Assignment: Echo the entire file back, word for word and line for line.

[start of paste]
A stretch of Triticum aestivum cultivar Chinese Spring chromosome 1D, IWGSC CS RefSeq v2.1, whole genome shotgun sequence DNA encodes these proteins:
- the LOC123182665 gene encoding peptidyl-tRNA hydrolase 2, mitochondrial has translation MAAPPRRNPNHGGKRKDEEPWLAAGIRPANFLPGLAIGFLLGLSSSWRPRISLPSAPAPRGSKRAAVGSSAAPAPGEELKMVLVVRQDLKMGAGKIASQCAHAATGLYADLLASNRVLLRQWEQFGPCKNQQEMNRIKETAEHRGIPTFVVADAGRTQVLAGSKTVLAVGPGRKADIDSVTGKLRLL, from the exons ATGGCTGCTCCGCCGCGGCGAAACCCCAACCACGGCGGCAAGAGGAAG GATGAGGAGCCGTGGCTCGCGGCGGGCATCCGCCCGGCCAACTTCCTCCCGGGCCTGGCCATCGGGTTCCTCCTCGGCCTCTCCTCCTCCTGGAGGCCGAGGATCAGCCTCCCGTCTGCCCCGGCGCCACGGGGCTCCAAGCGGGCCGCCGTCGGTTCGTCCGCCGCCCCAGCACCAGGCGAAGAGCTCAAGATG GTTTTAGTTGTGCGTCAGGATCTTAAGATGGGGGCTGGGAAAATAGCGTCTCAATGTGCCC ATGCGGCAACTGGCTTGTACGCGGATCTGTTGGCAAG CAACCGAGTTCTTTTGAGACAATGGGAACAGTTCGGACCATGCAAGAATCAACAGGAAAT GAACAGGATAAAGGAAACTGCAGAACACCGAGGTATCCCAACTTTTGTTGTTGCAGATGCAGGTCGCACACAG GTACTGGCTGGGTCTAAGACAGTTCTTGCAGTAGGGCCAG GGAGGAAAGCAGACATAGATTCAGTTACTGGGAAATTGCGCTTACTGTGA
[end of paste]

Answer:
A stretch of Triticum aestivum cultivar Chinese Spring chromosome 1D, IWGSC CS RefSeq v2.1, whole genome shotgun sequence DNA encodes these proteins:
- the LOC123182665 gene encoding peptidyl-tRNA hydrolase 2, mitochondrial has translation MAAPPRRNPNHGGKRKDEEPWLAAGIRPANFLPGLAIGFLLGLSSSWRPRISLPSAPAPRGSKRAAVGSSAAPAPGEELKMVLVVRQDLKMGAGKIASQCAHAATGLYADLLASNRVLLRQWEQFGPCKNQQEMNRIKETAEHRGIPTFVVADAGRTQVLAGSKTVLAVGPGRKADIDSVTGKLRLL, from the exons ATGGCTGCTCCGCCGCGGCGAAACCCCAACCACGGCGGCAAGAGGAAG GATGAGGAGCCGTGGCTCGCGGCGGGCATCCGCCCGGCCAACTTCCTCCCGGGCCTGGCCATCGGGTTCCTCCTCGGCCTCTCCTCCTCCTGGAGGCCGAGGATCAGCCTCCCGTCTGCCCCGGCGCCACGGGGCTCCAAGCGGGCCGCCGTCGGTTCGTCCGCCGCCCCAGCACCAGGCGAAGAGCTCAAGATG GTTTTAGTTGTGCGTCAGGATCTTAAGATGGGGGCTGGGAAAATAGCGTCTCAATGTGCCC ATGCGGCAACTGGCTTGTACGCGGATCTGTTGGCAAG CAACCGAGTTCTTTTGAGACAATGGGAACAGTTCGGACCATGCAAGAATCAACAGGAAAT GAACAGGATAAAGGAAACTGCAGAACACCGAGGTATCCCAACTTTTGTTGTTGCAGATGCAGGTCGCACACAG GTACTGGCTGGGTCTAAGACAGTTCTTGCAGTAGGGCCAG GGAGGAAAGCAGACATAGATTCAGTTACTGGGAAATTGCGCTTACTGTGA